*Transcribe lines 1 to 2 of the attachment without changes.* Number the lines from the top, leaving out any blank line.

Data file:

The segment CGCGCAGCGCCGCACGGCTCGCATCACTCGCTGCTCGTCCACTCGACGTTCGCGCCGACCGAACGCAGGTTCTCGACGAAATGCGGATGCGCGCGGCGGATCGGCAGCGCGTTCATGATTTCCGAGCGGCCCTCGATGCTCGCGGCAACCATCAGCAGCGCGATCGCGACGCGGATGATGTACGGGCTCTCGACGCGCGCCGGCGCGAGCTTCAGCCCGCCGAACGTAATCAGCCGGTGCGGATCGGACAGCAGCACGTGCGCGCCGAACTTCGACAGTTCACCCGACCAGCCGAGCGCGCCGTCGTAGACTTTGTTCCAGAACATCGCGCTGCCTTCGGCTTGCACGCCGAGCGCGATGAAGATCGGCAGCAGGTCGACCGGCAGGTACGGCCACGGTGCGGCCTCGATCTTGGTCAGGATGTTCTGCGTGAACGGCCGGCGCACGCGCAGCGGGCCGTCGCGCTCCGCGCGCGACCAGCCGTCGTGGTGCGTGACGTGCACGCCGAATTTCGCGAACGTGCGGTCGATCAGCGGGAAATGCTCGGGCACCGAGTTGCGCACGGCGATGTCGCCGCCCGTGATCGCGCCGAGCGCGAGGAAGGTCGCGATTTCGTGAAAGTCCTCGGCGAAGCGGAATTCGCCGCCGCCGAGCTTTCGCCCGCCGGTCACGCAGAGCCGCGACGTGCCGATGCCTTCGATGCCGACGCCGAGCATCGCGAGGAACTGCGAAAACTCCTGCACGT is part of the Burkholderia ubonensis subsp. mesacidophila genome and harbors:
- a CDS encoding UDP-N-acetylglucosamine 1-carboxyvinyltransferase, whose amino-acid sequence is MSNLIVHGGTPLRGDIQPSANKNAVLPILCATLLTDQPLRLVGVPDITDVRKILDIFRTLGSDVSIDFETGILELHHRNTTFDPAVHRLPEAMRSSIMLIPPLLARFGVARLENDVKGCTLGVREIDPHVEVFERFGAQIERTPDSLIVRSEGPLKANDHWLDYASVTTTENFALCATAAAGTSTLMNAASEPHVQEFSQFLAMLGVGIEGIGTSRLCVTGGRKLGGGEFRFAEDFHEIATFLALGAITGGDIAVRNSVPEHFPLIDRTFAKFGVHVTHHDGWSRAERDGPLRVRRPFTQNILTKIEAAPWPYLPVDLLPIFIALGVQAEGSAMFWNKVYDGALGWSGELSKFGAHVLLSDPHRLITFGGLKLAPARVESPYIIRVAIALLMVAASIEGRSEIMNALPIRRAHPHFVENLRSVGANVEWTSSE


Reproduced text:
The segment CGCGCAGCGCCGCACGGCTCGCATCACTCGCTGCTCGTCCACTCGACGTTCGCGCCGACCGAACGCAGGTTCTCGACGAAATGCGGATGCGCGCGGCGGATCGGCAGCGCGTTCATGATTTCCGAGCGGCCCTCGATGCTCGCGGCAACCATCAGCAGCGCGATCGCGACGCGGATGATGTACGGGCTCTCGACGCGCGCCGGCGCGAGCTTCAGCCCGCCGAACGTAATCAGCCGGTGCGGATCGGACAGCAGCACGTGCGCGCCGAACTTCGACAGTTCACCCGACCAGCCGAGCGCGCCGTCGTAGACTTTGTTCCAGAACATCGCGCTGCCTTCGGCTTGCACGCCGAGCGCGATGAAGATCGGCAGCAGGTCGACCGGCAGGTACGGCCACGGTGCGGCCTCGATCTTGGTCAGGATGTTCTGCGTGAACGGCCGGCGCACGCGCAGCGGGCCGTCGCGCTCCGCGCGCGACCAGCCGTCGTGGTGCGTGACGTGCACGCCGAATTTCGCGAACGTGCGGTCGATCAGCGGGAAATGCTCGGGCACCGAGTTGCGCACGGCGATGTCGCCGCCCGTGATCGCGCCGAGCGCGAGGAAGGTCGCGATTTCGTGAAAGTCCTCGGCGAAGCGGAATTCGCCGCCGCCGAGCTTTCGCCCGCCGGTCACGCAGAGCCGCGACGTGCCGATGCCTTCGATGCCGACGCCGAGCATCGCGAGGAACTGCGAAAACTCCTGCACGT is part of the Burkholderia ubonensis subsp. mesacidophila genome and harbors:
- a CDS encoding UDP-N-acetylglucosamine 1-carboxyvinyltransferase, whose amino-acid sequence is MSNLIVHGGTPLRGDIQPSANKNAVLPILCATLLTDQPLRLVGVPDITDVRKILDIFRTLGSDVSIDFETGILELHHRNTTFDPAVHRLPEAMRSSIMLIPPLLARFGVARLENDVKGCTLGVREIDPHVEVFERFGAQIERTPDSLIVRSEGPLKANDHWLDYASVTTTENFALCATAAAGTSTLMNAASEPHVQEFSQFLAMLGVGIEGIGTSRLCVTGGRKLGGGEFRFAEDFHEIATFLALGAITGGDIAVRNSVPEHFPLIDRTFAKFGVHVTHHDGWSRAERDGPLRVRRPFTQNILTKIEAAPWPYLPVDLLPIFIALGVQAEGSAMFWNKVYDGALGWSGELSKFGAHVLLSDPHRLITFGGLKLAPARVESPYIIRVAIALLMVAASIEGRSEIMNALPIRRAHPHFVENLRSVGANVEWTSSE